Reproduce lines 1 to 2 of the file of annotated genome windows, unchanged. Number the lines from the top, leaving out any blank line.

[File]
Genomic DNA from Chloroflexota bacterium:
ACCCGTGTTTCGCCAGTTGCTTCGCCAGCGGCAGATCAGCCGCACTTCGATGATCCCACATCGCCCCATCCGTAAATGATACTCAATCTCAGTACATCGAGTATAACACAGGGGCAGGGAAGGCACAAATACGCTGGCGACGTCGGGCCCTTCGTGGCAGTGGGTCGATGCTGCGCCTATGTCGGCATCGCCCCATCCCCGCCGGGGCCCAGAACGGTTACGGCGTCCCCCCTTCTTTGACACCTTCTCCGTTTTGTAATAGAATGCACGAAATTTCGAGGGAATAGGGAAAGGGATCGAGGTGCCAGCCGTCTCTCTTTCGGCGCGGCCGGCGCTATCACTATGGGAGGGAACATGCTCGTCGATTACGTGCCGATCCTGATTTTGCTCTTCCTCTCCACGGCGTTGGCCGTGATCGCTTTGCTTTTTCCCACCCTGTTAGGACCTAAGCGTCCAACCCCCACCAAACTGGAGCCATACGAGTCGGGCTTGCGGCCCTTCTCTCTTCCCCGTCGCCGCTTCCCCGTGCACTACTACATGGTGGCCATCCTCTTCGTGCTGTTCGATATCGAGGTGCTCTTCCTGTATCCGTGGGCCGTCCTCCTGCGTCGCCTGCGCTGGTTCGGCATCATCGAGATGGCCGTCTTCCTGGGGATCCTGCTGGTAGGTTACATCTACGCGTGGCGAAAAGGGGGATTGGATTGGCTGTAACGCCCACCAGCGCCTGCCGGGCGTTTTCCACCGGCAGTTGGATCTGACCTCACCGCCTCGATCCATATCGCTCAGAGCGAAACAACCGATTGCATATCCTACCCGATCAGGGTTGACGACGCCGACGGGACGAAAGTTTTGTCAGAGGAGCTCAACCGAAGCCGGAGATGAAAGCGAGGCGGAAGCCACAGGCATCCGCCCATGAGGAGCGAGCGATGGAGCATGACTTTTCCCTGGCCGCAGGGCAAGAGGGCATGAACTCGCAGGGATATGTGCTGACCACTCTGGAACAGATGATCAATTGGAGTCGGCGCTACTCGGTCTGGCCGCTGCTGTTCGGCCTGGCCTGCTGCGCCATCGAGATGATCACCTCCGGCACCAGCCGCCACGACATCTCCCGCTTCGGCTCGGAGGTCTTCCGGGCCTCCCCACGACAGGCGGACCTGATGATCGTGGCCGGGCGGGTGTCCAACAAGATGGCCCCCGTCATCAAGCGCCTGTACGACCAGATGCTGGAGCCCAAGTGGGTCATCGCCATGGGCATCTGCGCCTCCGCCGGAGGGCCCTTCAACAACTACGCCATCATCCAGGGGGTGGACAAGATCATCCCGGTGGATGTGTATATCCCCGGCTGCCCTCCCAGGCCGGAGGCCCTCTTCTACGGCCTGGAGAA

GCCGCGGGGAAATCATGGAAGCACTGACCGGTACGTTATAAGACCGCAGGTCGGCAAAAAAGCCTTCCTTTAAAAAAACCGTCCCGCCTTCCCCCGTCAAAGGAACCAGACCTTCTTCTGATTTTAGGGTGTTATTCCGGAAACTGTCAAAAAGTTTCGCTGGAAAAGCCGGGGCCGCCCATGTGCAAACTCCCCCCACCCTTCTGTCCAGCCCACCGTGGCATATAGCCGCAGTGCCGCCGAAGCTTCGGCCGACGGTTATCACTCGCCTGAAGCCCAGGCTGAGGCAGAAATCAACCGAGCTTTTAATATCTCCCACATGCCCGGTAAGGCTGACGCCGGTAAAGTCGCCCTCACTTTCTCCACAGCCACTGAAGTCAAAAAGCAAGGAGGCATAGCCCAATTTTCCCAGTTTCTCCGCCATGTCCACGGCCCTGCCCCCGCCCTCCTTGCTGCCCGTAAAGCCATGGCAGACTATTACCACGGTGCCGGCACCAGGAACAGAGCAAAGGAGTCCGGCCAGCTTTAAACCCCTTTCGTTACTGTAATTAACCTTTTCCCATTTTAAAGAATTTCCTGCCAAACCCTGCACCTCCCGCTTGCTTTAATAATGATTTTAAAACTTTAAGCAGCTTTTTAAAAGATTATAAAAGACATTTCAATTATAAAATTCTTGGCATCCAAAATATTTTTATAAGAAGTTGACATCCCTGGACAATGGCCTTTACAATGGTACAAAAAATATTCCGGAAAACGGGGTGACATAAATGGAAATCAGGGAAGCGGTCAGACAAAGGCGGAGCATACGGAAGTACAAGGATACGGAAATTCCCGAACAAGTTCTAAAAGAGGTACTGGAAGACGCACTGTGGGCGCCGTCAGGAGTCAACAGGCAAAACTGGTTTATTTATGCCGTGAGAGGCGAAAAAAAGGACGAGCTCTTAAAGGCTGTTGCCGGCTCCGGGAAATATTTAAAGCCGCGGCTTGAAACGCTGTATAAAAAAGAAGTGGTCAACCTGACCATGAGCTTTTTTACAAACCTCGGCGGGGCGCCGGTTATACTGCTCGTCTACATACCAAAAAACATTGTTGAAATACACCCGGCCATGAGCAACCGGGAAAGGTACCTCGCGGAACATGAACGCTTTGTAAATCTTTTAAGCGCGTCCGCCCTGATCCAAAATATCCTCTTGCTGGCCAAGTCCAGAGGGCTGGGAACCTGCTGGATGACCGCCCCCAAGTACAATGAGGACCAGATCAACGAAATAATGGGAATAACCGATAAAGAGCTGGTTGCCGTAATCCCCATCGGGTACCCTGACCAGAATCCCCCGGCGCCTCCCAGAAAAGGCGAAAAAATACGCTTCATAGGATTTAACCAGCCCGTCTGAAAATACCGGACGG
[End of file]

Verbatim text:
Genomic DNA from Chloroflexota bacterium:
ACCCGTGTTTCGCCAGTTGCTTCGCCAGCGGCAGATCAGCCGCACTTCGATGATCCCACATCGCCCCATCCGTAAATGATACTCAATCTCAGTACATCGAGTATAACACAGGGGCAGGGAAGGCACAAATACGCTGGCGACGTCGGGCCCTTCGTGGCAGTGGGTCGATGCTGCGCCTATGTCGGCATCGCCCCATCCCCGCCGGGGCCCAGAACGGTTACGGCGTCCCCCCTTCTTTGACACCTTCTCCGTTTTGTAATAGAATGCACGAAATTTCGAGGGAATAGGGAAAGGGATCGAGGTGCCAGCCGTCTCTCTTTCGGCGCGGCCGGCGCTATCACTATGGGAGGGAACATGCTCGTCGATTACGTGCCGATCCTGATTTTGCTCTTCCTCTCCACGGCGTTGGCCGTGATCGCTTTGCTTTTTCCCACCCTGTTAGGACCTAAGCGTCCAACCCCCACCAAACTGGAGCCATACGAGTCGGGCTTGCGGCCCTTCTCTCTTCCCCGTCGCCGCTTCCCCGTGCACTACTACATGGTGGCCATCCTCTTCGTGCTGTTCGATATCGAGGTGCTCTTCCTGTATCCGTGGGCCGTCCTCCTGCGTCGCCTGCGCTGGTTCGGCATCATCGAGATGGCCGTCTTCCTGGGGATCCTGCTGGTAGGTTACATCTACGCGTGGCGAAAAGGGGGATTGGATTGGCTGTAACGCCCACCAGCGCCTGCCGGGCGTTTTCCACCGGCAGTTGGATCTGACCTCACCGCCTCGATCCATATCGCTCAGAGCGAAACAACCGATTGCATATCCTACCCGATCAGGGTTGACGACGCCGACGGGACGAAAGTTTTGTCAGAGGAGCTCAACCGAAGCCGGAGATGAAAGCGAGGCGGAAGCCACAGGCATCCGCCCATGAGGAGCGAGCGATGGAGCATGACTTTTCCCTGGCCGCAGGGCAAGAGGGCATGAACTCGCAGGGATATGTGCTGACCACTCTGGAACAGATGATCAATTGGAGTCGGCGCTACTCGGTCTGGCCGCTGCTGTTCGGCCTGGCCTGCTGCGCCATCGAGATGATCACCTCCGGCACCAGCCGCCACGACATCTCCCGCTTCGGCTCGGAGGTCTTCCGGGCCTCCCCACGACAGGCGGACCTGATGATCGTGGCCGGGCGGGTGTCCAACAAGATGGCCCCCGTCATCAAGCGCCTGTACGACCAGATGCTGGAGCCCAAGTGGGTCATCGCCATGGGCATCTGCGCCTCCGCCGGAGGGCCCTTCAACAACTACGCCATCATCCAGGGGGTGGACAAGATCATCCCGGTGGATGTGTATATCCCCGGCTGCCCTCCCAGGCCGGAGGCCCTCTTCTACGGCCTGGAGAA